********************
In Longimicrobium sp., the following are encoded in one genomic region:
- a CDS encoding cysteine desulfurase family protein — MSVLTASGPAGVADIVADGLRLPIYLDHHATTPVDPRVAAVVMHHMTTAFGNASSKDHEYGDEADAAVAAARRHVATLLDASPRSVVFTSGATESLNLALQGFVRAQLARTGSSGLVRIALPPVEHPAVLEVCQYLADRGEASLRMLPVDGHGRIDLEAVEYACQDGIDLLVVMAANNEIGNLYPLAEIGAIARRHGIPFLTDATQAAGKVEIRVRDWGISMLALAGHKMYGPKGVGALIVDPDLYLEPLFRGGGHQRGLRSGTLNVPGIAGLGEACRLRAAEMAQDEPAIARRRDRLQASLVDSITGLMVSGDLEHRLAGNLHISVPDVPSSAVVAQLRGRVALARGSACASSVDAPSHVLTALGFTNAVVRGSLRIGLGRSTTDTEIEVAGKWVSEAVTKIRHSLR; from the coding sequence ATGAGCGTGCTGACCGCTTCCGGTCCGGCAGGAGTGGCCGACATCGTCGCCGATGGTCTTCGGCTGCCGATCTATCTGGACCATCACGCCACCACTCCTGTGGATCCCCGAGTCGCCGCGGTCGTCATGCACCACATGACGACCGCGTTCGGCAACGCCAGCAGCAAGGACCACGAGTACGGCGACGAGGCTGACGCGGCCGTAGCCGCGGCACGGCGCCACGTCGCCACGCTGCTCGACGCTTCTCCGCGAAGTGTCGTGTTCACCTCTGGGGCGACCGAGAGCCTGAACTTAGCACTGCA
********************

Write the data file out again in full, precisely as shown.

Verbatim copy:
In Longimicrobium sp., the following are encoded in one genomic region:
- a CDS encoding cysteine desulfurase family protein — MSVLTASGPAGVADIVADGLRLPIYLDHHATTPVDPRVAAVVMHHMTTAFGNASSKDHEYGDEADAAVAAARRHVATLLDASPRSVVFTSGATESLNLALQGFVRAQLARTGSSGLVRIALPPVEHPAVLEVCQYLADRGEASLRMLPVDGHGRIDLEAVEYACQDGIDLLVVMAANNEIGNLYPLAEIGAIARRHGIPFLTDATQAAGKVEIRVRDWGISMLALAGHKMYGPKGVGALIVDPDLYLEPLFRGGGHQRGLRSGTLNVPGIAGLGEACRLRAAEMAQDEPAIARRRDRLQASLVDSITGLMVSGDLEHRLAGNLHISVPDVPSSAVVAQLRGRVALARGSACASSVDAPSHVLTALGFTNAVVRGSLRIGLGRSTTDTEIEVAGKWVSEAVTKIRHSLR; from the coding sequence ATGAGCGTGCTGACCGCTTCCGGTCCGGCAGGAGTGGCCGACATCGTCGCCGATGGTCTTCGGCTGCCGATCTATCTGGACCATCACGCCACCACTCCTGTGGATCCCCGAGTCGCCGCGGTCGTCATGCACCACATGACGACCGCGTTCGGCAACGCCAGCAGCAAGGACCACGAGTACGGCGACGAGGCTGACGCGGCCGTAGCCGCGGCACGGCGCCACGTCGCCACGCTGCTCGACGCTTCTCCGCGAAGTGTCGTGTTCACCTCTGGGGCGACCGAGAGCCTGAACTTAGCACTGCA